Vast majority of calls to Childline placed out of hours
ISPCC 2016 report shows number of calls, texts and online conversations at 385,600
Childline said growth in demand for their online and text service is strong, and they plan to invest in their IT infrastructure over the coming year to ensure children can contact them in whatever way suits them best. File photograph: Getty Images
Three quarters of all calls to Childline happen out of hours, when the State’s social work services are not available directly to children and they have no-one else to call.
The ISPCC’s annual report for 2016, published today, shows the number of calls, texts and online conversations answered by ISPCC Childline was 385,673 – more than 1,000 calls per day from children all over Ireland.
The vast majority of these calls (more than 75 per cent) took place outside of office hours .
• The total number of conversations with Childline across all platforms in 2016 was 405,255.
• 385,673 contacts were by phone (95 per cent) and 19,582 were online and by text (5 per cent).
• As in previous years, the majority of calls were from boys (71 per cent), while the majority of online and text contacts were from girls (72 per cent).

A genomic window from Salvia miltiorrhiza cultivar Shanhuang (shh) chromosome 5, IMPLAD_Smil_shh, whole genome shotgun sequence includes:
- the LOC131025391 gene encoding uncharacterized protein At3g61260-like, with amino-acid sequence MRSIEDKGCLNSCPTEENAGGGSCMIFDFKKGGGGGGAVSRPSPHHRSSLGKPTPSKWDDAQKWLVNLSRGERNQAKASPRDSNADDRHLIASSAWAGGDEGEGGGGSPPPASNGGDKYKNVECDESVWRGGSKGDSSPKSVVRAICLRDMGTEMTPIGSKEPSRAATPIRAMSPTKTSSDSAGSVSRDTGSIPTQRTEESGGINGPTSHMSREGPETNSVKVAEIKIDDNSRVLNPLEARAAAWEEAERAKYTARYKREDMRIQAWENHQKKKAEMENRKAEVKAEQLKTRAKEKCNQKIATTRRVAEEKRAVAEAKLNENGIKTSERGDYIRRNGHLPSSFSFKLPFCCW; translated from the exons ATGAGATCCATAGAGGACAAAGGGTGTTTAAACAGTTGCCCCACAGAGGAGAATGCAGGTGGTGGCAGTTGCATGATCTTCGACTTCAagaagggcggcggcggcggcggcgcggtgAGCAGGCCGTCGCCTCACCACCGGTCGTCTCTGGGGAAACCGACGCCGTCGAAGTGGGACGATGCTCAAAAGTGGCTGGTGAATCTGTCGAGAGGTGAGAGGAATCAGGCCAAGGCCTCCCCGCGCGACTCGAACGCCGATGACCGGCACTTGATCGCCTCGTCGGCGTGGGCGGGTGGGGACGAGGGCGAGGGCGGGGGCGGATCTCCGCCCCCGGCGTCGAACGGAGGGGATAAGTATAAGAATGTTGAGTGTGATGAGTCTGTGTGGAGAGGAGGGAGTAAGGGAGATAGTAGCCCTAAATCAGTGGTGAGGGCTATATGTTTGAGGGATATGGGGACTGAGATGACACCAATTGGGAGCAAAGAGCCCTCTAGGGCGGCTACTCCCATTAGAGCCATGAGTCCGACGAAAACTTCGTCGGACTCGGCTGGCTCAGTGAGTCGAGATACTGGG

Childline said growth in demand for their online and text service is strong, and they plan to invest in their IT infrastructure over the coming year to ensure children can contact them in whatever way suits them best.
The majority of calls were at the lower level of need, with a small minority, less than 1 per cent, categorised as Hardiker level 4 – requiring significant intervention.
This equates to approximately six calls per day from children at high risk and in need of protection and support.
Interim Childline chief executive Caroline O’Sullivan said there must be a “comprehensive, needs-led, seamless, out of hours social work system”.
“It is needed to support parents and to support and protects children – without this, we are failing today’s children and showing that Ireland has not learnt from past mistakes in the protection and welfare of children,” she said.
“After office hours we see a peak in the numbers of children who call us. This can be a time that children find themselves in situations where they feel unsafe, or need support,” said Ms O’Sullivan.
Last year had been good for fundraising, but income generation remains a key challenge for the organisation, she continued.
Almost 80 per cent of total funding is raised through donations from individual and corporate partners.
“Work has commenced on building sustainable income, which is a key goal for the ISPCC. The ongoing support of the public and corporate partners is essential to allow us to be there for children every day.”